Aarhus University Researchers Transplant Human Immune System into Mice for Study

Medical Research Scientist Examines Laboratory Mice and Looks on Tissue Samples under Microscope. She Works in a Light Laboratory.

Preclinical researchers from Aarhus University and Aarhus University Hospital have transplanted a human immune system into mice enabling the study of immune functions which otherwise would be difficult to study.

The Danish preclinical research succeeded in transplanting human stem cells into mice whose own immune system is disabled in what is out of a sci-fi movie. Amazingly, the researchers triggered a type of reaction in the immune system which normally reacts to meeting a range of viruses and bacteria.

STING (the Stimulator of Interferon Genes) 

The Aarhus University-led team triggered the induced reactions, at least partly, by the protein STING (the simulator of interferon genes), which can recognize the DNA of foreign microorganisms in infected cells and signal to the immune system that it should react to this and defend the body. The protein plays a role in connection with a number of conditions from cancer to a number of autoimmune diseases such as lupus and psoriasis, and also with viral and bacterial infections.

Research Comments

Anna Halling Folkmar Andersen, a Ph.D. student at the Department of Clinical Medicine at Aarhus University and one of the researchers behind the study noted “The humanized mice are an important tool in understanding how human immune cells behave during diseases and how they react to different medical treatments. So being able to show that it’s possible to study human STING in mice represents an important step. We hope that this will lead to better research into diseases that are related to STING.”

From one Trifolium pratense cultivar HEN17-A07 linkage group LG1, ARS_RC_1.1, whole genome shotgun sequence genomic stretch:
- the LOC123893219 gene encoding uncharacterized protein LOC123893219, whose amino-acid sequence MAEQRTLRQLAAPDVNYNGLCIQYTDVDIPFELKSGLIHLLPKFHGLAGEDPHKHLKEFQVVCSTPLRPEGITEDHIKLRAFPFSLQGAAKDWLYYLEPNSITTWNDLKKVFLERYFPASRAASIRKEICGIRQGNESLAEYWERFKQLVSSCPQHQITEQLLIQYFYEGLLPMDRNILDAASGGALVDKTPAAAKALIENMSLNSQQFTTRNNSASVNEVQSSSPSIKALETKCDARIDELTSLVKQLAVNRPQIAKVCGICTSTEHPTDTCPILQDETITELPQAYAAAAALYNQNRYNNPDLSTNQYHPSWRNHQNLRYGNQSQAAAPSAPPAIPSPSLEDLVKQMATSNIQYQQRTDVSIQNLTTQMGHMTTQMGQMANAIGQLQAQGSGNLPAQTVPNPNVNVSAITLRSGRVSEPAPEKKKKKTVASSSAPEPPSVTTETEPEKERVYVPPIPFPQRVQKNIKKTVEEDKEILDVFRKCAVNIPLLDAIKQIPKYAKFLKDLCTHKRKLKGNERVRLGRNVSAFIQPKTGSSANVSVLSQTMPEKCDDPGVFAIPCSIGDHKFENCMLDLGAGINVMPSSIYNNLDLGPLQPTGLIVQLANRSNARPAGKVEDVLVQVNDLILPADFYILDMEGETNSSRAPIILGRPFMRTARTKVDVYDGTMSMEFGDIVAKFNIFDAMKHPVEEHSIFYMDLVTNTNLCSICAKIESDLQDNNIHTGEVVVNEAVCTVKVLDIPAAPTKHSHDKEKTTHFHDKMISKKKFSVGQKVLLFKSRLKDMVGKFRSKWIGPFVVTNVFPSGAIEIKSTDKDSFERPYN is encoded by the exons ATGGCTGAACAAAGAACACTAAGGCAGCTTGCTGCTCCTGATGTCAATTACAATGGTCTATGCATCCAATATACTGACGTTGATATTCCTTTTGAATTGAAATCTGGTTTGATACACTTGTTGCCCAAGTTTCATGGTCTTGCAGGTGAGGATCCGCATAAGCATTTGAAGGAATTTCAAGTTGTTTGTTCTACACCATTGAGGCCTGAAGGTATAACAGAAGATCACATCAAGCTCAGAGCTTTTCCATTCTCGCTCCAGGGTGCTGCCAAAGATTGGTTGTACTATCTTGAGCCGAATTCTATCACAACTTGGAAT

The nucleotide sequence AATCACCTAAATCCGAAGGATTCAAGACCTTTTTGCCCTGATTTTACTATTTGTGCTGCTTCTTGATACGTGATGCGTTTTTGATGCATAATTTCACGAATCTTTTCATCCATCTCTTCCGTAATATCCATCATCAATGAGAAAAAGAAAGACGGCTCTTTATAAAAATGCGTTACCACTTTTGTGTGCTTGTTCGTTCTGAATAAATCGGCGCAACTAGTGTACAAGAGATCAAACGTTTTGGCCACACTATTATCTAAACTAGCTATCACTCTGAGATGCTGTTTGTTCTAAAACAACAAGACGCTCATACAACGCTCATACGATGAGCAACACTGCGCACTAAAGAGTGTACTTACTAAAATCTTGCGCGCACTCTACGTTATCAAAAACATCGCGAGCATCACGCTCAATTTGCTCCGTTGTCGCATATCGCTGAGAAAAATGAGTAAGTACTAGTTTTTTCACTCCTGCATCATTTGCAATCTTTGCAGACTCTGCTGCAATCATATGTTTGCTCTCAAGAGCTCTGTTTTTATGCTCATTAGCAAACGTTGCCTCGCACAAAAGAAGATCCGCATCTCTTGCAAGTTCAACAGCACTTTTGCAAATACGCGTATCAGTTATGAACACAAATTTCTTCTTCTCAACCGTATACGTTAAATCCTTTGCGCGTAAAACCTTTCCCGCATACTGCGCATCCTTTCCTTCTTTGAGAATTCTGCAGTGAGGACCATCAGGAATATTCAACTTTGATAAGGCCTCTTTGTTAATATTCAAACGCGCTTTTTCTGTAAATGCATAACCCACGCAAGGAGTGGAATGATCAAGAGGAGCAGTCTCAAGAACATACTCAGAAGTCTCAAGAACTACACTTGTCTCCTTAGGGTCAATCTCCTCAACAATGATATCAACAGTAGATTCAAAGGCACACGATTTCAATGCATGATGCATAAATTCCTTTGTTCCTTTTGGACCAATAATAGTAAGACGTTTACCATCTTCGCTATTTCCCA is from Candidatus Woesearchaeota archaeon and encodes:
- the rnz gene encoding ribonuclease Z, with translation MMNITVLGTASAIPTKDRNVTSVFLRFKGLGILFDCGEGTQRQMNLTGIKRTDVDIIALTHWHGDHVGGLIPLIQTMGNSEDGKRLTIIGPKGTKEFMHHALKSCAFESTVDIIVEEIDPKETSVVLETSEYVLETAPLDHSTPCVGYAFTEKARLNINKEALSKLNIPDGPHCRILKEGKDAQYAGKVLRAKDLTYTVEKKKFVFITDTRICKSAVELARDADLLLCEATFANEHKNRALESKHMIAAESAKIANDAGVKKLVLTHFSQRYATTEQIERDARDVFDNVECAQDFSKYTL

Hope for new treatments

STING is a central part of the innate immune system, and many researchers are currently looking closely at the protein.

“Within inflammatory research, STING is currently one of the great hopes. Around the world, researchers are working to understand how STING works, so it will be possible to utilize it in the development of a range of new treatments for a wide range of diseases,” says Anna Halling Folkmar Andersen.

Autoimmune diseases such as psoriasis and lupus are characterized to be an overactive immune system and excessive STING activity, which is why researchers might be interested in studying the effects of curbing STING. On the other hand, others hope to be able to activate STING in cases of cancer diseases, as it could help to fight tumors more effectively. This is because the immune system becomes exhausted by cancer diseases, meaning that STING does not fight the disease by itself and therefore may need a boost in the form of immunotherapy to fight the disease.

Background for the results:

  • The study was carried out on mice with severely weakened immune systems which had human stem cells taken from the umbilical cord transplanted.
  • The study was conducted in collaboration with the Department of Biomedicine at Aarhus University.
  • The study is financed by Aarhus University Hospital, the Aarhus University Research Foundation, and the Lundbeck Foundation.
  • Read the article “cAIMP administration in humanized mice induces a chimerization-level-dependent STING response” in Immunology.

Lead Research/Investigator

Ph.D. student Anna Halling Folkmar Andersen 

Aarhus University, Department of Clinical Medicine

Tel.: (+45) 2826 6946

Email: [email protected]